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Interview: Kabaka Pyramid

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Christian-turned-Rastafari, Kabaka Pyramid, is a man deeply in touch with his culture. He uses his music as a platform to articulate his ideas about religion, culture and politics, backed by infectious fusion flavours.

Kabaka exudes creativity. Not simply a vocalist and a songwriter, this ambitious artist is learning the fine art of production, receiving mixing lessons from Damian Marley’s sound engineer and teaching himself different instruments in his home studio in Kingston, Jamaica.

On stage in the beautiful grounds of Forty Hall Estate in at the 2018 edition of Reggae On The Lawn, Kabaka touched on aspects of current social, political and community-lead conversations through a clever amalgamation of lighthearted reggae beats, tinny instrumentals and audience engagement.

A true musical chameleon, Kabaka takes his early influences - his mother’s love for Gospel music and his father’s full collection of Bob Marley records, his favourite childhood records from Shaggy and Wu-Tang Clan - and fuses different aspects of their cultural expression.

“Even before I recognised it was something I liked, I gravitated towards it and it ended up being the theme for my whole career...that beautiful fusion of reggae and hip-hop.”

Kabaka succeeds in bringing together the very best of hip-hop and reggae to produce provocative, philosophically-engaged music to the masses. Now, the hard-hitting political themes of hip-hop and the feel-good spirit of reggae have culminated in his latest album Kontraband.

“[Kontraband] was a great learning experience, because I like to learn from everybody who I work with.”

Working closely with Damian “Jr. Gong” Marley on his production techniques and vocal style (from balancing his levels of aggression to sharp lyrical tact) was an eye-opening experience for an artist accustomed to an isolated studio setting. Even moreso when you throw Steve Marley into the mix to work on the album’s arrangement.

“You know, if I love a song, nobody can tell me nothing...but just being in that professional environment is a different vibe for me altogether. It opens up my creativity,”

Kabaka used this learning experience - one of many in his life - to continue to build on his platform for personal expression. A man deeply in touch with the Rastafari culture and beliefs, Kontraband does more than just sell for Kabaka, it operates as a space for him to fall more deeply into discussions about religion, evolution, reincarnation and karma.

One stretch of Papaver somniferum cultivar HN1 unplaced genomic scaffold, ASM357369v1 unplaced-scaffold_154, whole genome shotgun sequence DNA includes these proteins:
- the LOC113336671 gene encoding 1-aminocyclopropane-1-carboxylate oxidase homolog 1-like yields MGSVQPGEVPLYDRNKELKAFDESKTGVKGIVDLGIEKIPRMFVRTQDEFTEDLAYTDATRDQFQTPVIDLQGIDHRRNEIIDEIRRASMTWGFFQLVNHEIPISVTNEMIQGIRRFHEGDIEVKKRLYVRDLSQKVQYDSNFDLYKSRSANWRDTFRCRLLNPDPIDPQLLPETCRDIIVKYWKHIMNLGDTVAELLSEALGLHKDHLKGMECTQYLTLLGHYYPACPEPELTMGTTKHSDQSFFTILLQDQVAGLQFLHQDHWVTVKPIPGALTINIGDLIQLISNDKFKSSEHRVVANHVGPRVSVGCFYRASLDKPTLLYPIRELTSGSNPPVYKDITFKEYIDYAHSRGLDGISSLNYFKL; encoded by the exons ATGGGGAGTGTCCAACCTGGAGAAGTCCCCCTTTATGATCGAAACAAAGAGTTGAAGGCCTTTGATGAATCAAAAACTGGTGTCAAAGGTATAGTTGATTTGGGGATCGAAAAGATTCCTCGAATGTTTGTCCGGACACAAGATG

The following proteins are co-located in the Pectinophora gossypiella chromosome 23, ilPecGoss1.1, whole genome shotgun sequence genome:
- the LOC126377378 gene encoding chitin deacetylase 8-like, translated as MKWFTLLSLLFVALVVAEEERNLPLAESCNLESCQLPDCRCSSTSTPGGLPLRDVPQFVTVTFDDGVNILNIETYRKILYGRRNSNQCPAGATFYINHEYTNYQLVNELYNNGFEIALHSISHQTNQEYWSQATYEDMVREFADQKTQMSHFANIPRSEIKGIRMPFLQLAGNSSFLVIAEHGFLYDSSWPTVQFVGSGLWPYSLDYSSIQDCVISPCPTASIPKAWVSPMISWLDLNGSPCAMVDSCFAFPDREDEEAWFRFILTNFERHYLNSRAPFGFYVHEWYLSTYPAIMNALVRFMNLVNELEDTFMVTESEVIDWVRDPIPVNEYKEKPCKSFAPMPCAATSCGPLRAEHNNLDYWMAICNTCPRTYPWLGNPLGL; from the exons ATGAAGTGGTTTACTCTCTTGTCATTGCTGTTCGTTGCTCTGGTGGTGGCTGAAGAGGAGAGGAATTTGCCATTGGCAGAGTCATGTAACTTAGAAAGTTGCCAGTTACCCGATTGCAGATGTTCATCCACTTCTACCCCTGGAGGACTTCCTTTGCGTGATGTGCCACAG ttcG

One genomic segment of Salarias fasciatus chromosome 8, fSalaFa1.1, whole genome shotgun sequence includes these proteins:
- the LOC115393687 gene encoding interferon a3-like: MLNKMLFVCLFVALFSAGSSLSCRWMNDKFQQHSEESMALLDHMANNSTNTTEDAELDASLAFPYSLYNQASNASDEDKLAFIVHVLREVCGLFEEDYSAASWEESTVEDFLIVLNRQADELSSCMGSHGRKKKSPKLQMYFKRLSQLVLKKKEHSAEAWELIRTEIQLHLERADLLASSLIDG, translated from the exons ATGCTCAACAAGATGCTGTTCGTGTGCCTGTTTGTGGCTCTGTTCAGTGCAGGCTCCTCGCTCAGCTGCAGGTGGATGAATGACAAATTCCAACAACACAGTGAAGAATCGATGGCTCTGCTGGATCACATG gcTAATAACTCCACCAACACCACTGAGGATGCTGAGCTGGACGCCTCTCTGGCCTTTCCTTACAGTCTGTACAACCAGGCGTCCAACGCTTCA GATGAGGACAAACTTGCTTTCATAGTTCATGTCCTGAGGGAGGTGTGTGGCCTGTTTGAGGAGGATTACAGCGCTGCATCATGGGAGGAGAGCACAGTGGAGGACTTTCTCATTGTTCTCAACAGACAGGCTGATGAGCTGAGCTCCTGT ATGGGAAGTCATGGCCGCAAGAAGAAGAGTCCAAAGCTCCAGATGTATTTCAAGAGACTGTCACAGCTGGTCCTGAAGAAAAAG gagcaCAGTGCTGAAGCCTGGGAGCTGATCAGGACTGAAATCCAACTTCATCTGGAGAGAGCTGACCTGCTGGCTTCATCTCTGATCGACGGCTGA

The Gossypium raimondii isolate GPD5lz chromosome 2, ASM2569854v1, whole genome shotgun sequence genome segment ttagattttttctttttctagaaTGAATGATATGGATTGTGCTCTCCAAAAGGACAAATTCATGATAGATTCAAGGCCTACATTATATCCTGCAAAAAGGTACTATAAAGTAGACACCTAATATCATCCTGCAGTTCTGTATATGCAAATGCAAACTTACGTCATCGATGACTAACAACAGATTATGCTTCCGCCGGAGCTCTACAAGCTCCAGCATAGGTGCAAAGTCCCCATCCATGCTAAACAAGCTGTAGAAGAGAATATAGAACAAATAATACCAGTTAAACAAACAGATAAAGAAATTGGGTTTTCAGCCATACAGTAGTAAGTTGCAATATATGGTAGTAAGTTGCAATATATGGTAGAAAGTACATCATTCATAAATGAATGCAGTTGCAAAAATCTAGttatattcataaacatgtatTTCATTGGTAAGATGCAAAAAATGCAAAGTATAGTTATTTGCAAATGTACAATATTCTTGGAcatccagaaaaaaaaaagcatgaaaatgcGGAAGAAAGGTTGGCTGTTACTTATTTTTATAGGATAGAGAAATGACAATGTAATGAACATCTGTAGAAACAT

“I think a lot of people act as if life is all so random; so you’re just randomly born into a good situation or a bad situation and you either feel good about yourself or you feel sorry for yourself...The situations we’re in don’t define us.

If people came to realise things like karma, how the things you do effect and come back to you later on...it takes away the anxiety and takes away the stress and depression of our situation and we can start to look at it as a learning experience.”

The main lesson Kabaka has learnt during his stay is that he always seeks to help others. Be that in his personal life, his music, or as a positive force in the reggae community.

“I’ve been told that I always come back to help people. I think that helps me on my mission as an artist. Being an artist and a musician, you could take the road just for fame and fortune, or you could take the road and push ideas and be thought-provoking.

It’s having an effect on people that gives me the strength and motivation to know that I’m on the right path. It motivates me to keep the music on a level that it’s always being a positive influence.”

Kabaka’s presence in the reggae community is so prominent, it seems to have its own gravitational pull - huge names like Chronixx, Protoje and the Marley brothers frequently collaborate on projects which push the boundaries of reggae culture. Meanwhile, new and upcoming names in the business like Koro-Fyah are being taken under the musician’s wing, soaking up his mentorship and sage advice.

“I definitely believe in the 10,000 hour principle. Whatever you’re doing, just put in the work. Once your inner light starts shining, people will gravitate towards you. People start believing in you and your career.

The strengths that you have determine what kind of role you have in life. I think, somebody said it best, that you make a living off of what you’re good at, so you can do what you want to do. If you’re good at it, do it. The right things will fall into place."

Listen to Kontraband on Spotify now.

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